As if there weren’t enough challenges facing us from shrinking bandwidth, new cell phone service in the 600 MHz band and whitespace devices such as the new Microsoft project.
Here’s one you may not have yet considered, namely broadband RF interference from LED lighting. Lately I have been receiving more customer service problems that have turned out to be directly related to the installation of LED stage lighting and even general utility lighting as businesses, schools and churches are switching over to enjoy the reduced operating costs that come from these more efficient lamps.
In the 50 plus years since their inception, LED lighting has come a long way. LEDs are capable of very long life, delivering high output with very low power consumption but they require a drive circuit to operate- that’s where the problem comes in. To maintain high efficiency and long life, these switching drive circuits operate at higher and higher frequencies and maintain very high slew rates. The result is unwanted emissions and an increase in Electromagnetic Interference (EMI).
While there are some bulbs that produce very low levels of interference, EMI mitigation typically increases the cost to the consumer as it requires additional shielding and noise suppression circuits and components. Of course lower cost units appear more attractive to consumers, and for that reason they seem to be the most prevalent.
Here’s an example of how cheap LED lightbulbs can cause havoc to the operation of wireless mics. In the first scan you can see the three wireless mics rising above the noise floor.
However when the normal indoor lighting (with LED bulbs) is turned on there is a dramatic increase of almost 15 dB in the noise floor and the signal from the wireless mics is drowned out.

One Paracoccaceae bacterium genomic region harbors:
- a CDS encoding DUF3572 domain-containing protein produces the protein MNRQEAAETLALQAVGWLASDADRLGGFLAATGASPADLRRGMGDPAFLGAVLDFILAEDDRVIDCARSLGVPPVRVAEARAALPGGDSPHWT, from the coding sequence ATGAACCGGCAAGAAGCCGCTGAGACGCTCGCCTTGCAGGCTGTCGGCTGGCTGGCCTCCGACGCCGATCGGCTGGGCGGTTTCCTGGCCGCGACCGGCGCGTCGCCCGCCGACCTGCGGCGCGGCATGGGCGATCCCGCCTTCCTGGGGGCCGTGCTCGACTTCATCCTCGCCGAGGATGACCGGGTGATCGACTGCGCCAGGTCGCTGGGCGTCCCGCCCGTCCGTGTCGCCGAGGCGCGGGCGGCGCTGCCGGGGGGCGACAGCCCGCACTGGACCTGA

So what can you do if this happens to you? Well, replace the offending LED bulbs with FCC approved units. But you better measure them first as there is a lot of misunderstanding about this rating by manufacturers. In the US, the FCC regulates radio and wire communications for devices with conducted emission frequencies between 450 KHz and 30 MHz and radiated frequencies from 30 MHz to 960 MHz. Most fluorescent light systems and ballasts operate below these frequencies and are therefore not regulated. But LED bulbs operate with much fasted power supplies. Compliance, for the most part, is somewhat based on the honor system which requires the manufacturer to be knowledgable with proper test methods and rules. Unfortunately the FCC usually only addresses problems after they have been widely reported or are directly impacting license holders like mobile phone operators or TV and radio stations.
We recommend testing for LED (and any other lighting issues) as a part of your normal setup procedures. Run a scan with your wireless equipment turned off with all lighting turned off and then with it all turned on, both utility lighting and stage lighting. Are you seeing a difference in the noise floor? Oh yeah, and if your garage door opener's range has suddenly been reduced you might wanna check and see if you have installed an LED bulb in the garage.
Other helpful tools include bandpass filters to reduce noise in your wireless mic system and nearfield antennas like our Spolight to mitigate noise from third party interference. Curious how those work? Checkout the video below from the InfoComm show where we demonstrated how filtering and nearfield antennas can dramatically reduce noise and improve wireles system performance.